Last night a bunch of my friends got together with an old friend of ours who was visiting from overseas. We had become friends about a dozen years ago, and since then some people married and had children while others have been ordained; some have moved interstate and overseas while some of us have returned to Melbourne. We did what any group of friends does when it gets together after a while: we brought each other up to speed on what life is like now, a wide-ranging conversation of windy career paths, buying houses, study and different ministries in the Church. Of course we also reminisced about times we had shared in years gone by, which by this stage required being reminded of things we had said and done that some of us had long forgotten. For a part of the evening the Indigo Girls provided the accompanying sound-track, conjuring up memories of similar soirées in years gone by. I think most of us realised that there were a few ghosts present too: friends who for various reasons couldn’t be there last night. They were missed. Mostly though, we laughed. A lot.
As I drove home I couldn’t help but reflect upon the significance of those friendships in my life. I had been a pretty lonely kid, wounded by the taunts of school yard bullies, and these were among the first friends that let me feel safe in truly sharing myself. Our friendships have survived mistakes and conflicts and diverging journeys, and in so doing have taught me a great deal about forgiveness, about myself and about friendship itself. While I was driving I was reminded of Yeats’ famous poem, ‘The Municipal Gallery Revisited’, in which the poet reflects upon the portraits of his famous friends hanging in the gallery. My friends will almost certainly never be as famous as Yeats’ friends, but as I revelled in the ordinariness of our gathering, I felt the final lines of Yeats’ poem nevertheless expressed my sentiments too:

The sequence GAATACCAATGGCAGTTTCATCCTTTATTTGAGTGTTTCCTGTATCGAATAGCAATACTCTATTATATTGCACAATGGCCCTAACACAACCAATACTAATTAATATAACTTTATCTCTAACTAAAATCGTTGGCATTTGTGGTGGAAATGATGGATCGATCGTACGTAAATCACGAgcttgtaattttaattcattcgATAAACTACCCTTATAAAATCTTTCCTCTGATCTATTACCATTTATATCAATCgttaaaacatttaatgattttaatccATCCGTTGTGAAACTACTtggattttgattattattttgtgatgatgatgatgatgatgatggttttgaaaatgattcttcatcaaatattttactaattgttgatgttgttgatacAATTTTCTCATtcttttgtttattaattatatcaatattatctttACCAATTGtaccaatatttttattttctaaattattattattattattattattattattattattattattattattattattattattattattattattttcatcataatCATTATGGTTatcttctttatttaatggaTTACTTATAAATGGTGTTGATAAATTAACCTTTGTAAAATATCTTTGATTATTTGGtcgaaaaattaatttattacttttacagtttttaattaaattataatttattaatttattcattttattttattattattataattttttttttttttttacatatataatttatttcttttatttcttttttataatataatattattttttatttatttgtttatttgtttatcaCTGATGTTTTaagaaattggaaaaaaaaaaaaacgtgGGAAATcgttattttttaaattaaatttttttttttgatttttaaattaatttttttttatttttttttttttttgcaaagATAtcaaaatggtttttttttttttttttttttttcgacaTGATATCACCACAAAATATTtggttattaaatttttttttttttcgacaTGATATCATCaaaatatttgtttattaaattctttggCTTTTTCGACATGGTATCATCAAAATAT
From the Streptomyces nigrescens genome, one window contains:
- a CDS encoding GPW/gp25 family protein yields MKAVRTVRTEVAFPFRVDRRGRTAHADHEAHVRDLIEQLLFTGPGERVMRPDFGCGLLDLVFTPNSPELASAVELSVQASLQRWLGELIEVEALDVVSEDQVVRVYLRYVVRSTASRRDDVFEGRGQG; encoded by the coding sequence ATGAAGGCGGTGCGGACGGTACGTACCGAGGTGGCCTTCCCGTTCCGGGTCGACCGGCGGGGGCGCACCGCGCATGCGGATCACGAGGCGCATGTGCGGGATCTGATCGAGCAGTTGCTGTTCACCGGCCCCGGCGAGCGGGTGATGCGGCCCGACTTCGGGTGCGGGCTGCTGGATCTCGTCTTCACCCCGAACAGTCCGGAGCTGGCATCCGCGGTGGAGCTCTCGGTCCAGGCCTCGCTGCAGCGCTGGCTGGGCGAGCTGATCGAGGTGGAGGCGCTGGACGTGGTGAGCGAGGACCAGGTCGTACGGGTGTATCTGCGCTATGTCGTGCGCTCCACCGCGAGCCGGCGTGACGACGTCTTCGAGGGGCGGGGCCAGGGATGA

Think where man’s glory begins and ends,
And say my glory was I had such friends.
I have recently had cause to wonder about whether young people find friendship more difficult today than in the past. There seems to be fresh pressures that conspire against deep friendship at work in our culture. Of course, young people desire friendship as much as they ever have; it is their capacity to forge enduring friendships that I am not so sure about. Some young people possess a precarious sense of security and self if they have not experienced the love of their parents that can make the levels of trust required to form friendship problematic. Many voices in our culture are suggesting that the social media can stunt genuine relationships as people spend more and more time online. The pervasive perception of all relationships through the lens of sexuality can also obscure the distinctive form of friendship from other kinds of love. And our culture’s obsession with image and success can combine to produce a fear of being vulnerable and a satisfaction with superficiality that militates against the depth and vulnerability that make friendship possible. Just as the mere sight of a steak by a starving man only intensifies rather than satisfies his hunger, these impediments only increase young people’s desire for friendship. And so E.M. Forster’s famous epigraph may well be the most appropriate epigraph for this generation too: ‘Only connect…’
While friendship is one of life’s chief joys, I think it is possible to fall into a certain idolatry of intimacy that paradoxically punctures the very thing it most desires. Friendship, like all forms of love, needs a little air to breathe, and it can be suffocated when people make it an end in itself. Our passion for connection, for friendship, actually find its fulfilment in God. We’re made for communion with God, and in and through him communion with one another. And so memorable gatherings of friends are signposts to heaven, because they point to the eternal communion we are to enjoy with God and with one another forever. As C.S. Lewis was wont to say, Christians never have to say goodbye, because we know that our friendships here are elevated by grace to the joys of eternal life.